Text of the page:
A young British couple are driving through France on holiday when they stop for gas. He runs in to pay, she stays in the car. When he returns her car door has been left open, but she’s not inside. No one ever sees her again.
Ten years later he’s engaged to be married; he’s happy, and his past is only a tiny part his life now. Until he comes home from work and finds his new wife-to-be is sitting on their sofa. She’s turning something over in her fingers, holding it up to the light. Something that would have no worth to anyone else, something only he and she would know about, because his wife is the sister of his missing first love.
As more and more questions are raised, their marriage becomes strained. Has his first love somehow come back to him after all this time? Or is the person who took her playing games with his mind?
*Synopsis and photo from Goodreads
*I would like to thank the publisher, St. Martin’s Press, and NetGalley for the copy of this title in exchange for an honest review.
I’ve been meaning to read a B.A. Paris book after seeing a lot of great reviews on her past works. Luckily I’ve been approved in NetGalley for Bring Me Back. I’ve read some mixed reviews about it and it only got me more curious about how I’ll find the story. Finn and Layla are very much in love and while on a vacation in France, Layla disappears without a trace. They made a stop at a service station, Finn gets out to use the restroom and leave Layla inside the car. But when he got back, Layla is gone. That’s the version of the story Finn told the police because the truth might incriminate him. Layla was never found. Years later, Finn has moved on and is engaged to be married to Ellen who happens to be Layla’s sister. But then he got a call that telling him someone saw Layla. And not long after, Russian dolls started turning up at their doorstep and some other odd places. Dolls that reminded Ellen of her missing sister. Finn also started receiving emails that are giving hints and taunting him that Layla is out there. Could she really still be alive? If so, what happened to her all those years that she’s believed to be missing?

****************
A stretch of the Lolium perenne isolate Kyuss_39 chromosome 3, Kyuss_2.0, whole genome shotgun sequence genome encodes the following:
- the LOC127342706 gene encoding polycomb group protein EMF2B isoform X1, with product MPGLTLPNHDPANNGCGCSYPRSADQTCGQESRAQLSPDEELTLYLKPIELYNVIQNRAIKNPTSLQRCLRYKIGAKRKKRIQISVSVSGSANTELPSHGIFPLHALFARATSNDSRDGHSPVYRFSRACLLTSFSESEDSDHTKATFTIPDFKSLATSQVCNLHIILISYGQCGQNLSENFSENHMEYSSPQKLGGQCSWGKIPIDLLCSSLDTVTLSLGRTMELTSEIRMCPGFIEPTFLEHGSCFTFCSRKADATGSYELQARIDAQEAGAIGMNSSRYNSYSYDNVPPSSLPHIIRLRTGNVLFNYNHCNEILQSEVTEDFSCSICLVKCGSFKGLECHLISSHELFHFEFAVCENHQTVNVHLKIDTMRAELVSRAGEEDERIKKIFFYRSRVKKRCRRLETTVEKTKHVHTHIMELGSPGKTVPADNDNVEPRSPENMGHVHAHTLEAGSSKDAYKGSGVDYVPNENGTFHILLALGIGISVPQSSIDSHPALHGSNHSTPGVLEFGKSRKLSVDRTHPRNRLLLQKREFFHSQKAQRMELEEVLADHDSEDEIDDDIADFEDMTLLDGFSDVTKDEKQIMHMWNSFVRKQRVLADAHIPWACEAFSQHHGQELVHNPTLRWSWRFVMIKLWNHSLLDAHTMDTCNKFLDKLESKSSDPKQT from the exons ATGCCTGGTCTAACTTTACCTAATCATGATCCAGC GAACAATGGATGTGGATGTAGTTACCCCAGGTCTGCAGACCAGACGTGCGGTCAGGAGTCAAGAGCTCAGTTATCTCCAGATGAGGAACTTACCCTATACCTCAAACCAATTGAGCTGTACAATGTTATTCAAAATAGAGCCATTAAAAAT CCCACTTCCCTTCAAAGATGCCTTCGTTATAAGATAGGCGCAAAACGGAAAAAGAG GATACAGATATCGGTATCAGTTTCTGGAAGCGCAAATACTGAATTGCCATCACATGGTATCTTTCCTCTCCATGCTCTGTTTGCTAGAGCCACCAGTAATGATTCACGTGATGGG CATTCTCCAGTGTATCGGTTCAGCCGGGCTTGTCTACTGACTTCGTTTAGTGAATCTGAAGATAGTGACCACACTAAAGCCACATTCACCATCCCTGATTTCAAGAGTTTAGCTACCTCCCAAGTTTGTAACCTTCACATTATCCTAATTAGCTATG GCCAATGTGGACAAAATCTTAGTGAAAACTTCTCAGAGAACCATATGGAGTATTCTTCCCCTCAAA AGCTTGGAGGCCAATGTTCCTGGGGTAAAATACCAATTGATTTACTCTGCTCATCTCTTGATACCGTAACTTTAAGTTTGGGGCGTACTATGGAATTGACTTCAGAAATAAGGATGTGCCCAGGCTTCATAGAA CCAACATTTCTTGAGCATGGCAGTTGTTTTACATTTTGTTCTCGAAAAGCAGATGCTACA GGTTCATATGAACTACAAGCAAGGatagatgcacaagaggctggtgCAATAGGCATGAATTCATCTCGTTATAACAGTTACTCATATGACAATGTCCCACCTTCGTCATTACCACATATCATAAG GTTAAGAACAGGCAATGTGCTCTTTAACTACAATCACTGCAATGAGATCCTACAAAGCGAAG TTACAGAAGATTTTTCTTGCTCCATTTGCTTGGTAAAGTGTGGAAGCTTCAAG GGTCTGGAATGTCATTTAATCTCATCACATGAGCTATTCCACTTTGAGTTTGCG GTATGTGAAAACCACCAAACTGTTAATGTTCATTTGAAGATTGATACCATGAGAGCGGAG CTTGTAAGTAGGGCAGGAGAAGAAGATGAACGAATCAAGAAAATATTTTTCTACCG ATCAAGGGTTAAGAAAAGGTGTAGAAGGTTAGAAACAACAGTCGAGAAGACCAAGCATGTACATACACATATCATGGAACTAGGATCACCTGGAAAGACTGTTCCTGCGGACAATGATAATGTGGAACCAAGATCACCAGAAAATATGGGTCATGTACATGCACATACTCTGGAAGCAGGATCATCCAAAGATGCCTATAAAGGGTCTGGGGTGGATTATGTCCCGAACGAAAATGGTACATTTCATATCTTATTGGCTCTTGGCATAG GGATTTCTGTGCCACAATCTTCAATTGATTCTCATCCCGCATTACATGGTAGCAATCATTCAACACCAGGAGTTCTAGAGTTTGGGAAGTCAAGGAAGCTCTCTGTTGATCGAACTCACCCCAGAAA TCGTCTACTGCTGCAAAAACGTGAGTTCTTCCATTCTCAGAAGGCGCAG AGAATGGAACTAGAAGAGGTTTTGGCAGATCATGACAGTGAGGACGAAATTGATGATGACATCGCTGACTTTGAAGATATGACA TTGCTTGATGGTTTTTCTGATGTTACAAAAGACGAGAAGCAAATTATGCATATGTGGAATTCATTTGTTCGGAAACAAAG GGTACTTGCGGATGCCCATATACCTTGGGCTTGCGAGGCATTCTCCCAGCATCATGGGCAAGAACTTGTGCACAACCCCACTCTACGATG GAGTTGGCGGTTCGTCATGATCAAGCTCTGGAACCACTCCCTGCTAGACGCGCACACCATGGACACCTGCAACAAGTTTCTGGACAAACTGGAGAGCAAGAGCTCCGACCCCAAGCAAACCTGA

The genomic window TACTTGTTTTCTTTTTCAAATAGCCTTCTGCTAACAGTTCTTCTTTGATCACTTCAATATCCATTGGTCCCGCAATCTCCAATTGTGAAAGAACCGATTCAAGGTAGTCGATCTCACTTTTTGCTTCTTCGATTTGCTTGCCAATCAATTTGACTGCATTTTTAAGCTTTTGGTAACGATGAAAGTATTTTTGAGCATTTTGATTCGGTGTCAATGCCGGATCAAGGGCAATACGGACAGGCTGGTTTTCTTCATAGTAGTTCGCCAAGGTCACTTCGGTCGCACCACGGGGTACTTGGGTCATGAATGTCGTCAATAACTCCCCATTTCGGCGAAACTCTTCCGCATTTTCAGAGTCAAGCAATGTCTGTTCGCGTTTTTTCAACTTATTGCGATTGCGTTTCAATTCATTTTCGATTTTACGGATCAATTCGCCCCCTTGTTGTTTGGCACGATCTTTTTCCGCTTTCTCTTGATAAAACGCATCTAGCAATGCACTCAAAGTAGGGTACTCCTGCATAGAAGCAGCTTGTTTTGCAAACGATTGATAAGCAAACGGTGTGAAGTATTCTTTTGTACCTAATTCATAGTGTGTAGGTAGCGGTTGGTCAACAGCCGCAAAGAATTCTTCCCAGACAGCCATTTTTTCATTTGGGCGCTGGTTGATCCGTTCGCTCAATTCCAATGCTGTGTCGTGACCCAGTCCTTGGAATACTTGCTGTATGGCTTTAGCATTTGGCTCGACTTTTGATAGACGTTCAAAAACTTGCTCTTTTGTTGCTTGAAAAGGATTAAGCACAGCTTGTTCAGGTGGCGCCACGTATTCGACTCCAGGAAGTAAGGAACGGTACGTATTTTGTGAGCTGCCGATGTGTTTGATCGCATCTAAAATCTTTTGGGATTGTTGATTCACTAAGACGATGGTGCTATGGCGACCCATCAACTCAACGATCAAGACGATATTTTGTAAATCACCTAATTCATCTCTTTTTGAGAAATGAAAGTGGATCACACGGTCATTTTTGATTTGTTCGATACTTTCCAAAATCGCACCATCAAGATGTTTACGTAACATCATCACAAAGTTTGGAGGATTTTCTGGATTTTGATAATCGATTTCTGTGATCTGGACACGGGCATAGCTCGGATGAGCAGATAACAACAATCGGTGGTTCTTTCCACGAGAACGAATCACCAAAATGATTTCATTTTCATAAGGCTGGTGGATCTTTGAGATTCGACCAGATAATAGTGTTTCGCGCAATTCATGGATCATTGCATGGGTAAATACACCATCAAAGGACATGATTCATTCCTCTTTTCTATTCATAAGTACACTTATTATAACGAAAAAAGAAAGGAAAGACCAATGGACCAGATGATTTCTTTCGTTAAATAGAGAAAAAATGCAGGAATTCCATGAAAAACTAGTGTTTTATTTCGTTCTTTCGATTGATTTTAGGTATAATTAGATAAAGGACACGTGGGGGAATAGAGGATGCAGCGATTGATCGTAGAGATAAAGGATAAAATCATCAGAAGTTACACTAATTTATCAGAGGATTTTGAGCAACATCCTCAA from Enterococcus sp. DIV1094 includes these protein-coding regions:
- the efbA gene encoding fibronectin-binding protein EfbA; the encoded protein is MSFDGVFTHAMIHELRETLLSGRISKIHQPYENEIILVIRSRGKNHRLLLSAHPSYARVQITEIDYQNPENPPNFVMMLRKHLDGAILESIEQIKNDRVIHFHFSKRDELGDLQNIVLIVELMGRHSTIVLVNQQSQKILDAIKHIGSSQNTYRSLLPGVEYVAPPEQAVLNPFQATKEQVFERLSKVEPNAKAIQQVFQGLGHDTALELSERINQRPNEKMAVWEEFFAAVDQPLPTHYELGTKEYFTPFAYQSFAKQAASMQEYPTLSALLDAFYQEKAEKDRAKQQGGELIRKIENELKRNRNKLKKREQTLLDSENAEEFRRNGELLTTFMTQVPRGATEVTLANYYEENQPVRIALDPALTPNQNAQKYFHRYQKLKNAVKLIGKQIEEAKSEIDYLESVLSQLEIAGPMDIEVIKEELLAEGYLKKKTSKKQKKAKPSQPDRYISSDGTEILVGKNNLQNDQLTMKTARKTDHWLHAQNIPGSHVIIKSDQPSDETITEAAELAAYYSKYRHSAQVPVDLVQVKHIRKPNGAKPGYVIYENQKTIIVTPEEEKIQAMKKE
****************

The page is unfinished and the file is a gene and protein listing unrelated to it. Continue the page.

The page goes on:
So, since this is my first B.A. Paris book, I really don’t have any idea what to expect. Except, of course, I was hoping it to be really good considering the hype the author is getting. Well, this ended up as an okay read for me. I’ve said before that I like plots with missing persons on it and it impresses me how authors spin the story and give surprising twists and turns to make their work different from the others. Bring Me Back is a well-written novel, no doubt about that. It immediately drew me in, I was fully absorbed. I wanted to know what happened to Layla and what Finn’s got to do with it. Right off the bat, we know he couldn’t be trusted. And as Finn’s past with Layla and his present with Ellen were alternately presented by his viewpoint for us to examine, my opinion of him continue to dwindle. He seemed obsessed and just, well, horrible. For someone who claimed to be so in love with Layla, how can he be so clueless? And then, come Layla’s POV wherein she made light on what really happened to her the day she went missing and what is happening at the present. I was hoping it will also help me see why Finn was so into her. But, nope. She was as uninteresting as her sister, Ellen. Despite my best effort, I just can’t seem to connect to any of the characters. It doesn’t help that both Layla and Finn are unreliable narrators.
It started real strong but got painfully slow towards the middle. It helps that the chapters are short and thus it make for a fast read. The Russian dolls, while intriguing at first, get tiring after a while. There’s just too much focus on them for my liking. It’s also a little predictable so by the end, I didn’t find the twist shocking as it intends to. Said ending was improbable and would require a little suspension of disbelief, too. Overall, I still think Bring Me Back is a solid, well-crafted mystery thriller and I can see why people got different opinions on this. It may not be as impressive as I expect it to be but I still find it a good read.